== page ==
TO The Rev. C. T. Wilkinson, M.A., Vicar OF ST. Andrews With Pennycross, Plymouth.
My Dear Vicar,-I have great pleasure in associating your name with my own in this volume. We are officially connected in the sacred ministry of the Church, and I think I may, not unsuitably, extend our relations in this little effort to strengthen the defences of the great doctrine of Grace committed to our care and advocacy. Never was this portion of revealed truth more formidably assailed than at the present day. Rationalism, as its primary dogma, asserts the perfectibility of our nature, out of its own resources; and with a versatility and power of argument and illustration, which gathers help from every quarter in literature and philosophy, it opposes "the truth as it is in Jesus." This truth, which implies, as its cardinal points, the ruin of man's nature in the sin of the first Adam, and its recovery in the obedience of the second Adam, is vindicated with admirable method and convincing force in the Anti-Pelagian treatises of the great Doctor of the Western Church. Some of these treatises appear for the first time in our language in this volume; and you will, I am sure, admire the acuteness with which Saint Augustine tracks out and refutes the sophistries of the rationalists of his own day, as well as the profound knowledge and earnest charity with which he enforces and recommends the Catholic verity.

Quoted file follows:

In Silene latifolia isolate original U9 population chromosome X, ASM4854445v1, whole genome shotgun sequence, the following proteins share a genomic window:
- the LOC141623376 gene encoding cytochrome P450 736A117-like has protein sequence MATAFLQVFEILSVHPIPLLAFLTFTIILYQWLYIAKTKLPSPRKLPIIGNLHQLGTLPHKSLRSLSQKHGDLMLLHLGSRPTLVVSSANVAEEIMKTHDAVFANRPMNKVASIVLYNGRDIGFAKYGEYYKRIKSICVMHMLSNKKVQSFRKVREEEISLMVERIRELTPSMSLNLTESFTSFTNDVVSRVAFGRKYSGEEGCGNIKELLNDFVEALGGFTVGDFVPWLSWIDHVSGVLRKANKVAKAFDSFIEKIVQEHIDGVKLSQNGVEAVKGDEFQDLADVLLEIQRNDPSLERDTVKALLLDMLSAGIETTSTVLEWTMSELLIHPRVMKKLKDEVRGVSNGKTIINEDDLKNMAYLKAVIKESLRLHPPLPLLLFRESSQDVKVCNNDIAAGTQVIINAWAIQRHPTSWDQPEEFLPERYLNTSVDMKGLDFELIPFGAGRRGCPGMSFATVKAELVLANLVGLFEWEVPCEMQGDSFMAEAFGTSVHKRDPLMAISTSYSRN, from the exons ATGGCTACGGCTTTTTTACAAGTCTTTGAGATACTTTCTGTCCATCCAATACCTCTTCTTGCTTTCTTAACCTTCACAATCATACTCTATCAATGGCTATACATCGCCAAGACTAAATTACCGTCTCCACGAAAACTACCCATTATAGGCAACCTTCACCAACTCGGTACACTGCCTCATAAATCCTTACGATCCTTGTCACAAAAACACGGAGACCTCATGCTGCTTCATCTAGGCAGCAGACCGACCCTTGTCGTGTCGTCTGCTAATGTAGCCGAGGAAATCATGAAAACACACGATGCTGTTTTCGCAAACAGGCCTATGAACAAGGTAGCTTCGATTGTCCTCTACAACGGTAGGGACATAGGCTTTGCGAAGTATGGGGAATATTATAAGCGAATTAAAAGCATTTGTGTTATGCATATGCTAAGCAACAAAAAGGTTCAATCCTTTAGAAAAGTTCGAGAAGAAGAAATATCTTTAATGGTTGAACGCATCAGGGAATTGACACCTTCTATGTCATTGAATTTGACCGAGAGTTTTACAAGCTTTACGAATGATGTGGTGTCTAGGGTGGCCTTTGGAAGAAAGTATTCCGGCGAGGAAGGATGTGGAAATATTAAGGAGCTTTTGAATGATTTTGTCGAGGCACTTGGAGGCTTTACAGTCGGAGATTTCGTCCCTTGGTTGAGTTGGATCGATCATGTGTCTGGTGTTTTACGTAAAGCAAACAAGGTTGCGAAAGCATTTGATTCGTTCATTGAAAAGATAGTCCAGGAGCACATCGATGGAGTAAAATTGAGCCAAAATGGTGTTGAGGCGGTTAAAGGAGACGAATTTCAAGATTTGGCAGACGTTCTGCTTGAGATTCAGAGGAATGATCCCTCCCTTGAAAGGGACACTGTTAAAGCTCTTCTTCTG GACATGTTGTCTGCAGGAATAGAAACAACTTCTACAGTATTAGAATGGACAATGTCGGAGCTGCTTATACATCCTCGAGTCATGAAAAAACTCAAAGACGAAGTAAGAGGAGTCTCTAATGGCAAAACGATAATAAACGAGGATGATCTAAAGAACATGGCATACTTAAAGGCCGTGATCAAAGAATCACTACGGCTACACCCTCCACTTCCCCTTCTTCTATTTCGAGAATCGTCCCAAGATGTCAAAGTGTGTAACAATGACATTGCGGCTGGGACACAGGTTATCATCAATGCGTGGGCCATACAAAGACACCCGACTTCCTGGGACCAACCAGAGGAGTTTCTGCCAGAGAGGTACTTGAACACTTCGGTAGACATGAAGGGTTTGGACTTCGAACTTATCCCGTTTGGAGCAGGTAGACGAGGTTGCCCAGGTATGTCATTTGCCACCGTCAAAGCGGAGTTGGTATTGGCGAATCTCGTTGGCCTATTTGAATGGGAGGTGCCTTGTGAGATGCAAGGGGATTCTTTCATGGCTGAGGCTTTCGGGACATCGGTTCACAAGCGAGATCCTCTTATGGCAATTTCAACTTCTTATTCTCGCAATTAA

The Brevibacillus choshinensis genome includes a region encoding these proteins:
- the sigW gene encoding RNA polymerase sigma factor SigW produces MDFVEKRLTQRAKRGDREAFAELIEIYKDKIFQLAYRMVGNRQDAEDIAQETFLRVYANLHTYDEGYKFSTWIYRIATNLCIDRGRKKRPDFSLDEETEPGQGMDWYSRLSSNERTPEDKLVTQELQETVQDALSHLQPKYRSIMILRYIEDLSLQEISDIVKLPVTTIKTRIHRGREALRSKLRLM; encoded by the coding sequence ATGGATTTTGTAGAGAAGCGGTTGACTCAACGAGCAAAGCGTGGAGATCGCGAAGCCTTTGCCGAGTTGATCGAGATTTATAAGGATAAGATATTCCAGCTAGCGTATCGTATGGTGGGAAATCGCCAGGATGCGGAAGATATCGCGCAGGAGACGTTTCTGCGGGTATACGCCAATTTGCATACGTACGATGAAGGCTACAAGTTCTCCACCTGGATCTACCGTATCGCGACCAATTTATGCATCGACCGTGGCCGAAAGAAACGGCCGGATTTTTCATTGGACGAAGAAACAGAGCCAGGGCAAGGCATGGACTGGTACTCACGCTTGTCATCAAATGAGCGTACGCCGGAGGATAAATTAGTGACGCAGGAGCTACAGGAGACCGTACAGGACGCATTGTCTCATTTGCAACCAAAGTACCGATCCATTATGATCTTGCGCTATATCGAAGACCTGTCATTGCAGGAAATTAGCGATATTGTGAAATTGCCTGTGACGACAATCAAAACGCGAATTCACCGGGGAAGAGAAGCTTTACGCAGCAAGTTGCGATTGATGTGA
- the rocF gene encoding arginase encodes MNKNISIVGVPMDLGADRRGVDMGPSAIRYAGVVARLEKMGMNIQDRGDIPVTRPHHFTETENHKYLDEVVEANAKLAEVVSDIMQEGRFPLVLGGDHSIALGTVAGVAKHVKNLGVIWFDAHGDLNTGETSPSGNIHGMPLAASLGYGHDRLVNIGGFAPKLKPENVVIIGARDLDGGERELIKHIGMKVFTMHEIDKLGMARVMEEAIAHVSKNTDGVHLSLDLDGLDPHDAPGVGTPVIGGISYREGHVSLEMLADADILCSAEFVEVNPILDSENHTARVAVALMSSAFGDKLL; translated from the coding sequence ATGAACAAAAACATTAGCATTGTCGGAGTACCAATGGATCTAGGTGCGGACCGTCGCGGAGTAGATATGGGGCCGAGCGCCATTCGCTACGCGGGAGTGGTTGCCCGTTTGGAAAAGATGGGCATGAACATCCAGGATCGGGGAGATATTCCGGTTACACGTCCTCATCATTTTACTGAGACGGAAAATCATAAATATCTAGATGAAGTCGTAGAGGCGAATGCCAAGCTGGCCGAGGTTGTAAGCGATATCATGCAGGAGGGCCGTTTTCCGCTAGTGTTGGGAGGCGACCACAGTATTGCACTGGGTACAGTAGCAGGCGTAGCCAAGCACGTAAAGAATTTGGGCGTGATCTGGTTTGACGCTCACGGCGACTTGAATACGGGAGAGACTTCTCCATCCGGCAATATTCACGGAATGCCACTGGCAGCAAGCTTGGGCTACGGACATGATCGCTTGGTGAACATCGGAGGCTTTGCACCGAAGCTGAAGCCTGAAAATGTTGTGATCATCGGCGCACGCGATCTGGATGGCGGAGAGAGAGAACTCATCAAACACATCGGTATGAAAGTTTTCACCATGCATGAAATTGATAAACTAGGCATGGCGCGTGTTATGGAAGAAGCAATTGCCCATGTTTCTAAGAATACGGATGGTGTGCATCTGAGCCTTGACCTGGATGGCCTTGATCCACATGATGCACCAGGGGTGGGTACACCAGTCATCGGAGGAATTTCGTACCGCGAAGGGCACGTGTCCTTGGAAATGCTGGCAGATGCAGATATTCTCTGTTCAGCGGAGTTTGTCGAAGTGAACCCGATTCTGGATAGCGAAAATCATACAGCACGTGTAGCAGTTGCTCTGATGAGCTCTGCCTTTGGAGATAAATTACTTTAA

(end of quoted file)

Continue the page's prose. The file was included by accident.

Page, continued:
In identifying you thus far with myself in this undertaking, I not only gratify my own feelings of sincere friendship, but with a confidence which I believe I do not over-estimate, I assume, what I highly prize, your agreement with me in accepting and furthering the principles set forth in this volume.
With sincere sympathy for you in your important work at Plymouth, and best wishes for the divine blessing upon it, believe me, yours very faithfully,Peter Holmes.Mannamead Plymouth, June 24, 1874